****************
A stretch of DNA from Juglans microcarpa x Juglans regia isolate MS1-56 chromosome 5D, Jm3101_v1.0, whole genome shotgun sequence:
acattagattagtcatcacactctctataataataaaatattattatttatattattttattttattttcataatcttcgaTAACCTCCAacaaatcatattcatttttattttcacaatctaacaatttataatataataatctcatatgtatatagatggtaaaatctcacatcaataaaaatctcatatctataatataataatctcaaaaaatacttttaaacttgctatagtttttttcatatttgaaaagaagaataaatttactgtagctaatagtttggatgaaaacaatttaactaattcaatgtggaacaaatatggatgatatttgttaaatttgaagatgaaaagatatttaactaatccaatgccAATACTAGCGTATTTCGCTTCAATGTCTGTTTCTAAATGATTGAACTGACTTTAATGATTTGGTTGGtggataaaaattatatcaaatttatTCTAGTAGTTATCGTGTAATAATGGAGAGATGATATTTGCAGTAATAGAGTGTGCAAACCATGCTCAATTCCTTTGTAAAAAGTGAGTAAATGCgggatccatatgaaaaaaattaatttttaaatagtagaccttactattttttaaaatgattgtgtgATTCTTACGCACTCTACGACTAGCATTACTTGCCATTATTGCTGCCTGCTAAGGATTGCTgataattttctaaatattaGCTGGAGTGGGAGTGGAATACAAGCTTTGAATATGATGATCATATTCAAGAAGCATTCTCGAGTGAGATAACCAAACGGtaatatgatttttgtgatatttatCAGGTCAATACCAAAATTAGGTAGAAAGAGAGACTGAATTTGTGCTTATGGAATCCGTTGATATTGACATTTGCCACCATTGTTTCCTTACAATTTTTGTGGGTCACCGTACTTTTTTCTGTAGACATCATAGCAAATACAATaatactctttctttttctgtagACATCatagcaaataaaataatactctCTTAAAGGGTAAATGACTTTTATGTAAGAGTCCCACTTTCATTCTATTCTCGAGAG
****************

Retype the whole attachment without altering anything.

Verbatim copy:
A stretch of DNA from Juglans microcarpa x Juglans regia isolate MS1-56 chromosome 5D, Jm3101_v1.0, whole genome shotgun sequence:
acattagattagtcatcacactctctataataataaaatattattatttatattattttattttattttcataatcttcgaTAACCTCCAacaaatcatattcatttttattttcacaatctaacaatttataatataataatctcatatgtatatagatggtaaaatctcacatcaataaaaatctcatatctataatataataatctcaaaaaatacttttaaacttgctatagtttttttcatatttgaaaagaagaataaatttactgtagctaatagtttggatgaaaacaatttaactaattcaatgtggaacaaatatggatgatatttgttaaatttgaagatgaaaagatatttaactaatccaatgccAATACTAGCGTATTTCGCTTCAATGTCTGTTTCTAAATGATTGAACTGACTTTAATGATTTGGTTGGtggataaaaattatatcaaatttatTCTAGTAGTTATCGTGTAATAATGGAGAGATGATATTTGCAGTAATAGAGTGTGCAAACCATGCTCAATTCCTTTGTAAAAAGTGAGTAAATGCgggatccatatgaaaaaaattaatttttaaatagtagaccttactattttttaaaatgattgtgtgATTCTTACGCACTCTACGACTAGCATTACTTGCCATTATTGCTGCCTGCTAAGGATTGCTgataattttctaaatattaGCTGGAGTGGGAGTGGAATACAAGCTTTGAATATGATGATCATATTCAAGAAGCATTCTCGAGTGAGATAACCAAACGGtaatatgatttttgtgatatttatCAGGTCAATACCAAAATTAGGTAGAAAGAGAGACTGAATTTGTGCTTATGGAATCCGTTGATATTGACATTTGCCACCATTGTTTCCTTACAATTTTTGTGGGTCACCGTACTTTTTTCTGTAGACATCATAGCAAATACAATaatactctttctttttctgtagACATCatagcaaataaaataatactctCTTAAAGGGTAAATGACTTTTATGTAAGAGTCCCACTTTCATTCTATTCTCGAGAG